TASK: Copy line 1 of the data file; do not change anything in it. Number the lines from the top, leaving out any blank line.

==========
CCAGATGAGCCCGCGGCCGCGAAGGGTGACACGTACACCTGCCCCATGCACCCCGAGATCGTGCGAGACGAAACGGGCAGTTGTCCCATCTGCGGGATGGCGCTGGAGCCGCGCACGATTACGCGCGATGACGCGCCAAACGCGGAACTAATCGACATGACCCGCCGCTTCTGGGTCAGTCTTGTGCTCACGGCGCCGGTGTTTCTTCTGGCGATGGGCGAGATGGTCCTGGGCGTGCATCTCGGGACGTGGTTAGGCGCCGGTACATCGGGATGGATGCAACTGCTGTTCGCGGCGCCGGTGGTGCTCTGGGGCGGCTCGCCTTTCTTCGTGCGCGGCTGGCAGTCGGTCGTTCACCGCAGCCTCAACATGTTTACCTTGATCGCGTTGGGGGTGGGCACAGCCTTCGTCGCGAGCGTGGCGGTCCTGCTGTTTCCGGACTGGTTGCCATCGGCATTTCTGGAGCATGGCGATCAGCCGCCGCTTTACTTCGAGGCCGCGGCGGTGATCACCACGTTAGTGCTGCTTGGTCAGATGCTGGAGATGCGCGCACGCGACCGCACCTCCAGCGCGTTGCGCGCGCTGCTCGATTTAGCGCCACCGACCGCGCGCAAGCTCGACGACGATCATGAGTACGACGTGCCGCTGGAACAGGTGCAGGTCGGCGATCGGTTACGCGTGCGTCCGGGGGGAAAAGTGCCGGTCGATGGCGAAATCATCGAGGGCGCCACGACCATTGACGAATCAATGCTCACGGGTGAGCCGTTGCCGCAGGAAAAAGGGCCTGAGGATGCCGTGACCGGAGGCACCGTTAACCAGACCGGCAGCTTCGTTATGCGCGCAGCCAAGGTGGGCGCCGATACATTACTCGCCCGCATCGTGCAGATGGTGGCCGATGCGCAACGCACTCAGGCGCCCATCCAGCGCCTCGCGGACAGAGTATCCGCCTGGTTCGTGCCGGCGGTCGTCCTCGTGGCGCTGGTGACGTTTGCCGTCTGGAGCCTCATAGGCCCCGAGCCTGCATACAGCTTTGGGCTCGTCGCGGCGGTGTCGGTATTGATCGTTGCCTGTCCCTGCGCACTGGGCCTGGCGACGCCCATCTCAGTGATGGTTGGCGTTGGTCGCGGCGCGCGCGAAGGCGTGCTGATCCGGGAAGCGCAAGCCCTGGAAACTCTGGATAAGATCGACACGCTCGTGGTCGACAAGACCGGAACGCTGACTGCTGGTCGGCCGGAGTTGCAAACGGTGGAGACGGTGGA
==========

CCAGATGAGCCCGCGGCCGCGAAGGGTGACACGTACACCTGCCCCATGCACCCCGAGATCGTGCGAGACGAAACGGGCAGTTGTCCCATCTGCGGGATGGCGCTGGAGCCGCGCACGATTACGCGCGATGACGCGCCAAACGCGGAACTAATCGACATGACCCGCCGCTTCTGGGTCAGTCTTGTGCTCACGGCGCCGGTGTTTCTTCTGGCGATGGGCGAGATGGTCCTGGGCGTGCATCTCGGGACGTGGTTAGGCGCCGGTACATCGGGATGGATGCAACTGCTGTTCGCGGCGCCGGTGGTGCTCTGGGGCGGCTCGCCTTTCTTCGTGCGCGGCTGGCAGTCGGTCGTTCACCGCAGCCTCAACATGTTTACCTTGATCGCGTTGGGGGTGGGCACAGCCTTCGTCGCGAGCGTGGCGGTCCTGCTGTTTCCGGACTGGTTGCCATCGGCATTTCTGGAGCATGGCGATCAGCCGCCGCTTTACTTCGAGGCCGCGGCGGTGATCACCACGTTAGTGCTGCTTGGTCAGATGCTGGAGATGCGCGCACGCGACCGCACCTCCAGCGCGTTGCGCGCGCTGCTCGATTTAGCGCCACCGACCGCGCGCAAGCTCGACGACGATCATGAGTACGACGTGCCGCTGGAACAGGTGCAGGTCGGCGATCGGTTACGCGTGCGTCCGGGGGGAAAAGTGCCGGTCGATGGCGAAATCATCGAGGGCGCCACGACCATTGACGAATCAATGCTCACGGGTGAGCCGTTGCCGCAGGAAAAAGGGCCTGAGGATGCCGTGACCGGAGGCACCGTTAACCAGACCGGCAGCTTCGTTATGCGCGCAGCCAAGGTGGGCGCCGATACATTACTCGCCCGCATCGTGCAGATGGTGGCCGATGCGCAACGCACTCAGGCGCCCATCCAGCGCCTCGCGGACAGAGTATCCGCCTGGTTCGTGCCGGCGGTCGTCCTCGTGGCGCTGGTGACGTTTGCCGTCTGGAGCCTCATAGGCCCCGAGCCTGCATACAGCTTTGGGCTCGTCGCGGCGGTGTCGGTATTGATCGTTGCCTGTCCCTGCGCACTGGGCCTGGCGACGCCCATCTCAGTGATGGTTGGCGTTGGTCGCGGCGCGCGCGAAGGCGTGCTGATCCGGGAAGCGCAAGCCCTGGAAACTCTGGATAAGATCGACACGCTCGTGGTCGACAAGACCGGAACGCTGACTGCTGGTCGGCCGGAGTTGCAAACGGTGGAGACGGTGGA